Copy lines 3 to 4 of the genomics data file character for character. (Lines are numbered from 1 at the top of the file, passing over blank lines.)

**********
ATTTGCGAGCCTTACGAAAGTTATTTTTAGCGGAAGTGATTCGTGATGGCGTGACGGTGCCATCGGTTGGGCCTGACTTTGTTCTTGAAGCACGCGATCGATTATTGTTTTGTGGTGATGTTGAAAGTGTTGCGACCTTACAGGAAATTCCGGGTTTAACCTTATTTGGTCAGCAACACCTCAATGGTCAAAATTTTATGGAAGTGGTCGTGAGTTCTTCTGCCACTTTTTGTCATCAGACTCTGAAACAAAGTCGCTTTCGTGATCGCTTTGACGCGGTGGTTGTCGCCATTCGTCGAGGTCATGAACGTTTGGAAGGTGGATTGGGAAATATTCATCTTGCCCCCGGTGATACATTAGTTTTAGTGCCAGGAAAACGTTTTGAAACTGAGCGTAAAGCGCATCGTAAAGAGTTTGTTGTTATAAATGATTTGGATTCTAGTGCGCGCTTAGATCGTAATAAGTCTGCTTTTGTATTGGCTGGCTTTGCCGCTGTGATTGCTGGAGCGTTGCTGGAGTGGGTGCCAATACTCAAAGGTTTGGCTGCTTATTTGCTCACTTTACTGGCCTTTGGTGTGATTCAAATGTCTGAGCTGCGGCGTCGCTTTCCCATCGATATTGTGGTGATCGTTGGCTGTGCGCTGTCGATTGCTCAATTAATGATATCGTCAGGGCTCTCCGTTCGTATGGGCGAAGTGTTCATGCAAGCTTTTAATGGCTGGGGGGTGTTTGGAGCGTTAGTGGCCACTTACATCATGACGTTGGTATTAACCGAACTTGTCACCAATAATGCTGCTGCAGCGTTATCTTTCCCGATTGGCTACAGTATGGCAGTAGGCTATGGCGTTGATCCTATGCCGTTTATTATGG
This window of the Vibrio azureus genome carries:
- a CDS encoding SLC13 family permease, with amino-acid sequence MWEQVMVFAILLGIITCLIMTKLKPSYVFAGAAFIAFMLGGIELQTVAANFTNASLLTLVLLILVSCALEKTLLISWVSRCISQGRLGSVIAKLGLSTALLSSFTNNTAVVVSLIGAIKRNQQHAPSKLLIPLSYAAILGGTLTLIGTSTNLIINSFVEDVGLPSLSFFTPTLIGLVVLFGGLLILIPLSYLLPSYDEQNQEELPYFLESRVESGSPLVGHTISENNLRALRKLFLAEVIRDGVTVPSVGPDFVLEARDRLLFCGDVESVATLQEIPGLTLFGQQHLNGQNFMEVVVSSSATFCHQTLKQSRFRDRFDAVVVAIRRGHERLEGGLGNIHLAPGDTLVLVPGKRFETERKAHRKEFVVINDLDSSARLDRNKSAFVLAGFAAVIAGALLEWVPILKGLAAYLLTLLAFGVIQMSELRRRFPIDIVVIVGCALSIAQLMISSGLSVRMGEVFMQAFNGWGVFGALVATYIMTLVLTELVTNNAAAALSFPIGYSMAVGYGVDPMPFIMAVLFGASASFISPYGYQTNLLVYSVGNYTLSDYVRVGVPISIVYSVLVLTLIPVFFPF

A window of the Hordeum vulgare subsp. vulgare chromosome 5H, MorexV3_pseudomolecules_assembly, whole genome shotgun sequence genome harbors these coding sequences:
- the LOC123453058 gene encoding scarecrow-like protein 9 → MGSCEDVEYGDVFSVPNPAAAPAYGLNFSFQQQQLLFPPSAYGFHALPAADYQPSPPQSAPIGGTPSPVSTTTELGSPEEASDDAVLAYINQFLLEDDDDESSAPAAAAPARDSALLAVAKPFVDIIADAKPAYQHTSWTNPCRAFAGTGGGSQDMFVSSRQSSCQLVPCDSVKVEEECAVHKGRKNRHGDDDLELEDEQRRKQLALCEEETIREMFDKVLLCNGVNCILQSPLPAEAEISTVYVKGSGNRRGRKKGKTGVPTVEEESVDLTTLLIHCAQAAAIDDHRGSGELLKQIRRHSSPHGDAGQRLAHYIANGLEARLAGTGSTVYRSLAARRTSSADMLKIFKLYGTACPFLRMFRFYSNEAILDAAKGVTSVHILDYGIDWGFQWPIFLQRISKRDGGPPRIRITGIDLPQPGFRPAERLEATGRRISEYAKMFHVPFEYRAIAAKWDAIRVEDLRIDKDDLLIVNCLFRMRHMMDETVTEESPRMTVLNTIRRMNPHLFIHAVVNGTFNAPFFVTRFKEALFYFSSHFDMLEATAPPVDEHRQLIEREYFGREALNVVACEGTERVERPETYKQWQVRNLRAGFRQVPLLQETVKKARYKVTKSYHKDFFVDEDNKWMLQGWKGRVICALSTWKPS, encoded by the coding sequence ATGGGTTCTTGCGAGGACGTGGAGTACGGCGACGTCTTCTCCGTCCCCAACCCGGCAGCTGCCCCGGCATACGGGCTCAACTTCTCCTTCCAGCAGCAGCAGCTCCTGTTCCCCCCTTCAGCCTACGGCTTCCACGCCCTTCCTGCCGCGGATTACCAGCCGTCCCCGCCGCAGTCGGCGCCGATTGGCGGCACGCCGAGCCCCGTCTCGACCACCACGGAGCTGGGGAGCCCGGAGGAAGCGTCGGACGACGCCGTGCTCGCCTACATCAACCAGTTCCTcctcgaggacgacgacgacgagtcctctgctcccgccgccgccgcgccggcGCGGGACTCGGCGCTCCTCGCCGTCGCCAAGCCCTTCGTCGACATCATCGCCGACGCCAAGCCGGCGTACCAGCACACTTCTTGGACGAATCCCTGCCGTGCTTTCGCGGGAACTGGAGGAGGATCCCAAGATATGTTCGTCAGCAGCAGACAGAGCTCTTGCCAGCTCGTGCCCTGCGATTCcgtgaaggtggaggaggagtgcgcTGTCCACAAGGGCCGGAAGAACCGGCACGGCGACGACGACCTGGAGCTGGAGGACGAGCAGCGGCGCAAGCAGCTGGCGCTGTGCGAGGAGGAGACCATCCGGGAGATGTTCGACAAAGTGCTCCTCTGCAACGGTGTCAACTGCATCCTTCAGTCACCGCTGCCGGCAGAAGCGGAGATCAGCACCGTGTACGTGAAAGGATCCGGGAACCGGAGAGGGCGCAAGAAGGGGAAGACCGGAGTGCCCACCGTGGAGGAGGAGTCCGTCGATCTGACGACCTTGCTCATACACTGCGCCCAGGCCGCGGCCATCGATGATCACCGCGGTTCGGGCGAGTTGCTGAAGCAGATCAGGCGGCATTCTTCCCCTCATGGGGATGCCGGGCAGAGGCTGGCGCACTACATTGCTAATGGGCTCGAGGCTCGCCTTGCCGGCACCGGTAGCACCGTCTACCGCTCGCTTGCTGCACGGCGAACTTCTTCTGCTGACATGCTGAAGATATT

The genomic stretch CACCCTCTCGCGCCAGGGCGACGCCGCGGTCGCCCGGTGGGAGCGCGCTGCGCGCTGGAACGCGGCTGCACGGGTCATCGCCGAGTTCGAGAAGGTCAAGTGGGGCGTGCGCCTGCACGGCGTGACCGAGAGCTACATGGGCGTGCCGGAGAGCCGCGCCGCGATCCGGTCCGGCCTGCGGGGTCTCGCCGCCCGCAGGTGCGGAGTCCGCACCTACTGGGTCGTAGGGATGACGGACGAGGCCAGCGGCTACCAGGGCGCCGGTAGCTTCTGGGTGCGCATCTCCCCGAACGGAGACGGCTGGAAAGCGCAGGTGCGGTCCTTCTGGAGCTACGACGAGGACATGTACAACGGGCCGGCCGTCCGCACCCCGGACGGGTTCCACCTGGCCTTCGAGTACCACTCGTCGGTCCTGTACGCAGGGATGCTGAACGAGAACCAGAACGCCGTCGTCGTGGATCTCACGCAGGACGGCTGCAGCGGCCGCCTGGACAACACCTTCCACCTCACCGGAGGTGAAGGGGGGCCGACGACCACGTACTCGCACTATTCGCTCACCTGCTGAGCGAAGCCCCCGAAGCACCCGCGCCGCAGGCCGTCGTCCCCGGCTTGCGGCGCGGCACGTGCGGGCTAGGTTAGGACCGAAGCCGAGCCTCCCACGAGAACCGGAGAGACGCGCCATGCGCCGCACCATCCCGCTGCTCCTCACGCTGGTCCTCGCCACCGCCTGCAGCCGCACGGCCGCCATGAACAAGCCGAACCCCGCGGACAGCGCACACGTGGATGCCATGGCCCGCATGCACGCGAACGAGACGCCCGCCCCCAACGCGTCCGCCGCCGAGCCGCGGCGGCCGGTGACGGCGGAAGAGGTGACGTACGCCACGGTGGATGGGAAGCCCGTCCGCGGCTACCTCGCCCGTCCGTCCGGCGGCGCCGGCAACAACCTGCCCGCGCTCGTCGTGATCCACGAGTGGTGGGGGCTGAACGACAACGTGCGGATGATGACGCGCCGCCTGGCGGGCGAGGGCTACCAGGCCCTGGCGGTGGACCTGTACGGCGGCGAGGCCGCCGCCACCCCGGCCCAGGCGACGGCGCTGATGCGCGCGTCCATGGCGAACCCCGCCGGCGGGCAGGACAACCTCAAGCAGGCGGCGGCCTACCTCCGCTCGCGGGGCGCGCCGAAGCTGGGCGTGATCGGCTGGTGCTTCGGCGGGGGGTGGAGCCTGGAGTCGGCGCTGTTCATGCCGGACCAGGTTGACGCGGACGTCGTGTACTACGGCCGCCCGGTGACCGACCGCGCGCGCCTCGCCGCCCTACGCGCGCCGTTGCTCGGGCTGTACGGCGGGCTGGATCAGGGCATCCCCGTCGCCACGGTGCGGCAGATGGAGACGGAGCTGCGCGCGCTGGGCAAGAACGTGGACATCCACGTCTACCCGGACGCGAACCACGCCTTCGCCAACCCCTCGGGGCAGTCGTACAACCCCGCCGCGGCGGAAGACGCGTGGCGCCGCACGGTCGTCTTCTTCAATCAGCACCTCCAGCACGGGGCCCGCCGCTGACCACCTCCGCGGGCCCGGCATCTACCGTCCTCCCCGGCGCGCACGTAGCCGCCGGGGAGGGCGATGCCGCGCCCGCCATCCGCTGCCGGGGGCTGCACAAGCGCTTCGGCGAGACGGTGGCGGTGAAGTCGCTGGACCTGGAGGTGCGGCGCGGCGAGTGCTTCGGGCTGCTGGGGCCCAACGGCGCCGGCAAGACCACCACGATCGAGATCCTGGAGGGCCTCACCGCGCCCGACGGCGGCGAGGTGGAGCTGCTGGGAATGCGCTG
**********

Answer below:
- a CDS encoding SLC13 family permease, with amino-acid sequence MWEQVMVFAILLGIITCLIMTKLKPSYVFAGAAFIAFMLGGIELQTVAANFTNASLLTLVLLILVSCALEKTLLISWVSRCISQGRLGSVIAKLGLSTALLSSFTNNTAVVVSLIGAIKRNQQHAPSKLLIPLSYAAILGGTLTLIGTSTNLIINSFVEDVGLPSLSFFTPTLIGLVVLFGGLLILIPLSYLLPSYDEQNQEELPYFLESRVESGSPLVGHTISENNLRALRKLFLAEVIRDGVTVPSVGPDFVLEARDRLLFCGDVESVATLQEIPGLTLFGQQHLNGQNFMEVVVSSSATFCHQTLKQSRFRDRFDAVVVAIRRGHERLEGGLGNIHLAPGDTLVLVPGKRFETERKAHRKEFVVINDLDSSARLDRNKSAFVLAGFAAVIAGALLEWVPILKGLAAYLLTLLAFGVIQMSELRRRFPIDIVVIVGCALSIAQLMISSGLSVRMGEVFMQAFNGWGVFGALVATYIMTLVLTELVTNNAAAALSFPIGYSMAVGYGVDPMPFIMAVLFGASASFISPYGYQTNLLVYSVGNYTLSDYVRVGVPISIVYSVLVLTLIPVFFPF

A window of the Hordeum vulgare subsp. vulgare chromosome 5H, MorexV3_pseudomolecules_assembly, whole genome shotgun sequence genome harbors these coding sequences: